By Dorothy Ainsworth
|Issue #149 • September/October, 2014|
A window without an awning is like a lamp without a shade — bare and glaring. In my opinion there’s not a window around that wouldn’t look better with an awning on it. But attractiveness isn’t the only consideration; awnings are practical and useful.
They offer shade from the sun, prevent UV damage, protect from rain, save on heating and cooling bills, keep birds from flying into deceiving reflections in the glass, and divert water run-off from going straight down into foundations.
Back in 2005 I made massive cloth awnings on iron-pipe frames for a big log house and a log piano studio (BHM Issue #94, July/August 2000) They turned out beautifully but I’m afraid they were more work than the average do-it-yourselfer would be willing to do, even to save tons of money — which I did.
Since then, my son and I built his stud-frame house which also needed awnings (the “Building Eric’s House” series begins in BHM Issue #112, July/August 2008, and ends in Issue #138, November/December 2012).
This time around, I decided to make small metal-framed awnings for his modestly-sized, south-facing windows. They were quick and easy to make and install, so I thought I’d share my design with other “shady” characters.
Finished awning. Note air space along top to allow trapped wind out and note 2.5-inch overhang on front side of awning. The panels are attached to the frame with gasketed screws.
The steel frames are made from ¾-inch square tubing and require a welder. Everything else you can do yourself. I was fortunate to have a professional welder right down the road to ask if he would make the frames and mounting brackets for me and how much he’d charge.
I gave him the size of each awning frame I wanted along with a drawing of the awning design and the length, width, and pitch (the pitch, or slope, of the awnings is 35 degrees; the pitch is arbitrary) of each one so he could calculate how much square tubing to buy and the time it would take to weld them up, and give me an estimate. In short order, he said he’d do it for $540 for all six, including the custom-made mounting brackets, and he’d also drill the screw holes.
I was thrilled with the reasonable enough price and gave him the go-ahead. Steel is at an all-time high and skilled welders are not cheap, but I figured $90 each was affordable for frames that will last forever.
He had them all done in no time and I started in doing my part. As soon as I brought them home I cleaned them with solvent and spray-painted them with Rustoleum’s “Warm Brown.”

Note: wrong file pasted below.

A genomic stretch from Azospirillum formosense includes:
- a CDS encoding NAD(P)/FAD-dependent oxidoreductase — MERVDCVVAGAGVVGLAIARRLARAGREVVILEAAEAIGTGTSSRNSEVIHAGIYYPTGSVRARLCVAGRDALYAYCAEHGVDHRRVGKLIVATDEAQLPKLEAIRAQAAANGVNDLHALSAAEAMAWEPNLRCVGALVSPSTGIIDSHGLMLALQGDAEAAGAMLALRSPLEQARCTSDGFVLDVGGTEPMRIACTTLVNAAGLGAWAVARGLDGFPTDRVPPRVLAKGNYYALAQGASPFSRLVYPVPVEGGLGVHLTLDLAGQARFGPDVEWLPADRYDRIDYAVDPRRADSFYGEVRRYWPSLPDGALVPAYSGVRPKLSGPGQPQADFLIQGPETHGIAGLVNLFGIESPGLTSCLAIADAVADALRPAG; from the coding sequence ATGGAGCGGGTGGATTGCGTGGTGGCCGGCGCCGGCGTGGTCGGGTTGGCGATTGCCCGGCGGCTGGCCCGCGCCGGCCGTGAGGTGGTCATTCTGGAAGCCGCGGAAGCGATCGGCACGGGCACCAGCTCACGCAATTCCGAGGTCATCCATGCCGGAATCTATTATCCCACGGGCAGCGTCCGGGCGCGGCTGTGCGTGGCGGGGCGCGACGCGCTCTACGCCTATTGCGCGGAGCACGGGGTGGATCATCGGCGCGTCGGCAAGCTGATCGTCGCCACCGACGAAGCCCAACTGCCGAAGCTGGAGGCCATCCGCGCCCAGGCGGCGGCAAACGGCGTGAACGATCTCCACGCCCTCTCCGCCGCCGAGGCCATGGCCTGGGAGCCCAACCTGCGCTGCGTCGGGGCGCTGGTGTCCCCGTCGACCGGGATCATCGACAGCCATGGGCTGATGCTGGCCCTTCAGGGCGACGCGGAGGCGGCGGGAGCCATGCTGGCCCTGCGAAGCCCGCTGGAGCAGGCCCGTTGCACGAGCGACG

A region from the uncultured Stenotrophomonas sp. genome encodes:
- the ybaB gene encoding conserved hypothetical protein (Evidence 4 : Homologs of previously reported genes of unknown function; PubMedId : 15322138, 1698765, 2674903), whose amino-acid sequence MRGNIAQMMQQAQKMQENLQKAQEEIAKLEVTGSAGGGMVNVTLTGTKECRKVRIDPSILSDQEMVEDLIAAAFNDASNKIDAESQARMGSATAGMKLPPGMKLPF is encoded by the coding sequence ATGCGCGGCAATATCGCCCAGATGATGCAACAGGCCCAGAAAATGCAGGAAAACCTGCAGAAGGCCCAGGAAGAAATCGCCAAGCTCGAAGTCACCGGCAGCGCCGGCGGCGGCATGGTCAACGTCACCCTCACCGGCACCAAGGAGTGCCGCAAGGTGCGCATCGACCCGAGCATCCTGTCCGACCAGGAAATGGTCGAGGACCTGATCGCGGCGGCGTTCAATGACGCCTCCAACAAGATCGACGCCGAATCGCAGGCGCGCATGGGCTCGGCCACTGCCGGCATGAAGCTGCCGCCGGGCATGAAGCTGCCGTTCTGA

Home Depot and Lowe’s have polycarbonate corrugated roofing panels for awnings, greenhouses, and outbuildings, made by Palram. They are durable, lightweight, rigid, UV-resistant, chemical-resistant, can support a heavy snow load, are easy to cut and work with, and are virtually unbreakable.
The underside of panel installation.
Their Suntuf® translucent panels have a lifetime warranty, but I chose their non-see-through (opaque) Suntop® panels, which have a 10-year warranty, because I didn’t want the greenhouse effect of trapped heat under the awnings. They may fade a little after the 10 years, but can be easily replaced whenever necessary.
The panels come in different colors and lengths, but I chose the easy-to-handle 2×8-foot panels in “Sedona Brick.” The sloping surface area of each awning — except for the bigger picture window awning — would be only 2 feet so I could cut the 8-footers in equal increments. I bought four panels from Home Depot at $25 each.
Before I could screw the panels onto each frame, I had to bolt furring strips across the top and bottom. I had a lot of scrap lumber, so I used lightweight, low-profile 1-inch by 3-foot strips and sealed them with spray paint.
Surprisingly, the various mounting bolts, flat washers, lock washers, and screws really added up at the hardware store and totaled about $50 bucks before I was through!
I methodically cut and installed the wooden strips and the awning material one by one until they were all done and ready to put on the house. I placed the panels on the frames so there would be a 1-inch gap at the top and a 2.5-inch overhang at the bottom. I fastened the panels with 1-inch gasketed screws in the trough of each corrugation and snugged them down just so.
A close-up of mounting bracket, tipped to get photo, but screws go straight into side of house, which leaves ¾-inch channel flush with house when it receives ¾-inch frame top.
The mounting bracket design ended up being a good idea because it has a ¾-inch drop-in channel that holds the awning frame securely to the house horizontally along the top, and the awning-frame “legs” hold it vertically to the house. It ain’t goin’ nowhere.
All told, the six awnings of various sizes cost an average of $115 apiece. You can’t have them custom made and installed for that — anywhere.
I hung the awnings at a calculated level where they offer delicious shade but don’t block much of the view — just like the baseball cap I wear all summer.